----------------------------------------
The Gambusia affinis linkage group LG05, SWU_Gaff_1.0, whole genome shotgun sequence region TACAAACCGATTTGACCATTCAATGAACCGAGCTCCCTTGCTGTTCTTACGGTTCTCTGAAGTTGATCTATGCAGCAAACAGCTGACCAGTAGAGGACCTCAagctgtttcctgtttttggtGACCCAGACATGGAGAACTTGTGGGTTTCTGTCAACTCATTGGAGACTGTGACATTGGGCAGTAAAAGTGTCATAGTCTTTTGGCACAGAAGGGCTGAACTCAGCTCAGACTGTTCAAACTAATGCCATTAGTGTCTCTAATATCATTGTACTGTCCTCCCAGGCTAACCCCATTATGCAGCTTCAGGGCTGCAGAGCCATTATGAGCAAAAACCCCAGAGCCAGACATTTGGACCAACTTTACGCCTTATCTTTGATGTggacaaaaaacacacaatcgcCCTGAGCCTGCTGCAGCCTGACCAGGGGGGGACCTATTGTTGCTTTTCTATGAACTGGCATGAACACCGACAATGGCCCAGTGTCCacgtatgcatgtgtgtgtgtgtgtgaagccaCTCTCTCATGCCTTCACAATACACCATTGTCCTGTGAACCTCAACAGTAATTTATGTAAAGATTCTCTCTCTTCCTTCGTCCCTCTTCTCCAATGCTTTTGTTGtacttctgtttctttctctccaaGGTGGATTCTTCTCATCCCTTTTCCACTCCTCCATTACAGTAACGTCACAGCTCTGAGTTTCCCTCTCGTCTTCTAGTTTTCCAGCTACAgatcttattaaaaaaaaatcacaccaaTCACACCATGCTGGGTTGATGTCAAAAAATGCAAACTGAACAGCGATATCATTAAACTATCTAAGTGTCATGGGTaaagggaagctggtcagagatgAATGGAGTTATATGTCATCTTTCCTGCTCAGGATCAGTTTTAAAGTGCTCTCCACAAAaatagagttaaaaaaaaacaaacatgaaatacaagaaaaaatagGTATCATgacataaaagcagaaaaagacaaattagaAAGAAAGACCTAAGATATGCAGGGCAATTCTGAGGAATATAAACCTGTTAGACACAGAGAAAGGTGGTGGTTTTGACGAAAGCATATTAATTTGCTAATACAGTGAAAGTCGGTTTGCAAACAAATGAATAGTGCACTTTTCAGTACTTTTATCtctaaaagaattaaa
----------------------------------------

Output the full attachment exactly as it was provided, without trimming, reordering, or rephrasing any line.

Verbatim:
The Gambusia affinis linkage group LG05, SWU_Gaff_1.0, whole genome shotgun sequence region TACAAACCGATTTGACCATTCAATGAACCGAGCTCCCTTGCTGTTCTTACGGTTCTCTGAAGTTGATCTATGCAGCAAACAGCTGACCAGTAGAGGACCTCAagctgtttcctgtttttggtGACCCAGACATGGAGAACTTGTGGGTTTCTGTCAACTCATTGGAGACTGTGACATTGGGCAGTAAAAGTGTCATAGTCTTTTGGCACAGAAGGGCTGAACTCAGCTCAGACTGTTCAAACTAATGCCATTAGTGTCTCTAATATCATTGTACTGTCCTCCCAGGCTAACCCCATTATGCAGCTTCAGGGCTGCAGAGCCATTATGAGCAAAAACCCCAGAGCCAGACATTTGGACCAACTTTACGCCTTATCTTTGATGTggacaaaaaacacacaatcgcCCTGAGCCTGCTGCAGCCTGACCAGGGGGGGACCTATTGTTGCTTTTCTATGAACTGGCATGAACACCGACAATGGCCCAGTGTCCacgtatgcatgtgtgtgtgtgtgtgaagccaCTCTCTCATGCCTTCACAATACACCATTGTCCTGTGAACCTCAACAGTAATTTATGTAAAGATTCTCTCTCTTCCTTCGTCCCTCTTCTCCAATGCTTTTGTTGtacttctgtttctttctctccaaGGTGGATTCTTCTCATCCCTTTTCCACTCCTCCATTACAGTAACGTCACAGCTCTGAGTTTCCCTCTCGTCTTCTAGTTTTCCAGCTACAgatcttattaaaaaaaaatcacaccaaTCACACCATGCTGGGTTGATGTCAAAAAATGCAAACTGAACAGCGATATCATTAAACTATCTAAGTGTCATGGGTaaagggaagctggtcagagatgAATGGAGTTATATGTCATCTTTCCTGCTCAGGATCAGTTTTAAAGTGCTCTCCACAAAaatagagttaaaaaaaaacaaacatgaaatacaagaaaaaatagGTATCATgacataaaagcagaaaaagacaaattagaAAGAAAGACCTAAGATATGCAGGGCAATTCTGAGGAATATAAACCTGTTAGACACAGAGAAAGGTGGTGGTTTTGACGAAAGCATATTAATTTGCTAATACAGTGAAAGTCGGTTTGCAAACAAATGAATAGTGCACTTTTCAGTACTTTTATCtctaaaagaattaaa